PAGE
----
Another Rebuke of the Tea Party?

The budget agreement is well on its way to passage thanks to Republican votes, but has anything changed?

As of Tuesday morning, the Murray-Ryan budget agreement is certain to pass. Twelve Republicans have joined with 55 Democrats to overcome a GOP filibuster and bring the deal to a vote. Final passage will happen later today or tomorrow, thus bringing an end to the legislative turmoil of the last year, and providing some stability to the economy. “We have lurched from one crisis to another, from one fiscal cliff to the next,” said Senate Budget Chairman Patty Murray, “I am hopeful this deal can be the first of many bipartisan deals that can rebuild some of the trust.”

If there’s anything important to note about the vote, it’s who in the Republican caucus voted for the deal. The “yea” votes came from Lamar Alexander of Tennessee, Roy Blunt of Missouri, Saxby Chambliss of Georgia, Susan Collins of Maine, Jeff Flake of Arizona, Orrin Hatch of Utah, John Hoeven of North Dakota, Johnny Isakson of Georgia, Ron Johnson of Wisconsin, John McCain of Arizona, Lisa Murkowski of Alaska, and Rob Portman of Ohio.

Notice anything about these names? Only two, Alexander and Collins, are running for reelection next year, and neither faces a serious challenge. The other ten aren’t “up” until the next cycle. Conservative activists might be angry with their votes, but there’s not much they can do about it. The Republicans who face a challenge—like Minority Leader Mitch McConnell—voted against cloture, and will vote against the deal.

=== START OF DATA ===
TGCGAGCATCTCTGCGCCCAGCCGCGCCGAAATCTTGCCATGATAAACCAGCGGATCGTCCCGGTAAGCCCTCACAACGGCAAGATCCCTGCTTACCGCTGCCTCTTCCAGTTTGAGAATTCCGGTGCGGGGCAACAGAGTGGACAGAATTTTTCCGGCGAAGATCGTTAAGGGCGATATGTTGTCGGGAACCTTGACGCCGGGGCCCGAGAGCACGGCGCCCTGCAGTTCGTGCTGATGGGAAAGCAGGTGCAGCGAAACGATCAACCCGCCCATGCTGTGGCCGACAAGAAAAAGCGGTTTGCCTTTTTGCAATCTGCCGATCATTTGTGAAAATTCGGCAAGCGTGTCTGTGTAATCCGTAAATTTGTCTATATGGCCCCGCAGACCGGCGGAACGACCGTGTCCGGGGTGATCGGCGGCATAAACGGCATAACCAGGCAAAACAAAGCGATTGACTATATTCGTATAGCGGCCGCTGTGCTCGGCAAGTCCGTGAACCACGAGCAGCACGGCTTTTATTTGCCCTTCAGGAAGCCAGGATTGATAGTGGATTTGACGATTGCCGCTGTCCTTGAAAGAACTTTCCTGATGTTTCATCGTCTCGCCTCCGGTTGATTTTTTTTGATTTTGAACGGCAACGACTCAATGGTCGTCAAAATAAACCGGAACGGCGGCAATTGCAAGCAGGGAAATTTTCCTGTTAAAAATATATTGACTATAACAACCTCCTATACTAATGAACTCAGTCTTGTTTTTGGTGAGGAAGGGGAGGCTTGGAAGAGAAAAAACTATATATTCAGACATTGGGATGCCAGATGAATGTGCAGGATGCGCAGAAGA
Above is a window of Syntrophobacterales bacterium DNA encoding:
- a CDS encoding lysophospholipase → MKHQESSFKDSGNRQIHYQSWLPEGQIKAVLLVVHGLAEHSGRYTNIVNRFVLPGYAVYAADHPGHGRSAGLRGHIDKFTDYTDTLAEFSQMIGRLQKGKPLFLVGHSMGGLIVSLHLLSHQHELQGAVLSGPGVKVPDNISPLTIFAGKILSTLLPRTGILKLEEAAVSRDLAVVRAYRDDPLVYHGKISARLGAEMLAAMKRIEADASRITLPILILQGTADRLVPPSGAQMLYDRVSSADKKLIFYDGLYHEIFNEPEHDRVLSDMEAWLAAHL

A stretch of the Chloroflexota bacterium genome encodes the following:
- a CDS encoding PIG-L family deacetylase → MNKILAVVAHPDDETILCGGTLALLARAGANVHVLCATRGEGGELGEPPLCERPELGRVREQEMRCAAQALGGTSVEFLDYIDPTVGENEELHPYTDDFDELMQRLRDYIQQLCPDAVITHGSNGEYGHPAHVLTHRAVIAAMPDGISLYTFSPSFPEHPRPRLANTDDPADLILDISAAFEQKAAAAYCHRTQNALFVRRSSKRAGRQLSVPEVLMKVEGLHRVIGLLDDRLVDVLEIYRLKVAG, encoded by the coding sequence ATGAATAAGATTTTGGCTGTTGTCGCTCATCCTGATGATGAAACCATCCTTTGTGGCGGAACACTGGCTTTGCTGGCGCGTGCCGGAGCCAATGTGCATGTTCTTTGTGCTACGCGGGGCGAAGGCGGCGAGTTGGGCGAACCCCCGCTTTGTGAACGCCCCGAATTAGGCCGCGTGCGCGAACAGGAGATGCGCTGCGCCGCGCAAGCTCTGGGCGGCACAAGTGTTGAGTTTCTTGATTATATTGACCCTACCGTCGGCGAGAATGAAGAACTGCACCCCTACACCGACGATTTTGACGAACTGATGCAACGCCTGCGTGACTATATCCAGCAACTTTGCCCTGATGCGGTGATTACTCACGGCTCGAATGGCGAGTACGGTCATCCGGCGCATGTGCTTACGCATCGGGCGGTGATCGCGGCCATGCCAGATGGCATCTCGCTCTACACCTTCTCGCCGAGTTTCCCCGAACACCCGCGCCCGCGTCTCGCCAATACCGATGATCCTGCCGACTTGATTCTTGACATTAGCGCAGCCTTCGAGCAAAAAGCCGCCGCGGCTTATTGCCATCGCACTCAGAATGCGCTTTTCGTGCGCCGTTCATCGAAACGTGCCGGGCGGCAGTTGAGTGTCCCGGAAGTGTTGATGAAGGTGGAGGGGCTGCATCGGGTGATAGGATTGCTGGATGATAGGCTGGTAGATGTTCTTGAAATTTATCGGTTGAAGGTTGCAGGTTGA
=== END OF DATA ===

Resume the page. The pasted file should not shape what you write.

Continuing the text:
This sounds banal, but it’s important to keep in mind as we discuss the political implications of this vote: Other than rhetoric from House Speaker John Boehner and a few other Republicans, there is no real evidence of a relationship shift between Republican lawmakers and the Tea Party. The former are still nervous about the latter, and eager to avoid their anger. If they’ve provoked it with this agreement, it’s because the benefit—an end to the shutdown as a tactic—outweighs the perceived risk of a grassroots backlash.

The test of whether things have changed isn’t this deal, it’s the rest of the agenda. If Congress can renew food stamps and pass an extension of emergency unemployment insurance—measures that aren’t key to Republican self-interest—then we can speculate about a rift between GOP lawmakers and the Tea Party. Until then, we’re looking at the status quo, now with a Republican Party that isn’t as willing to fall into self-destructive manias.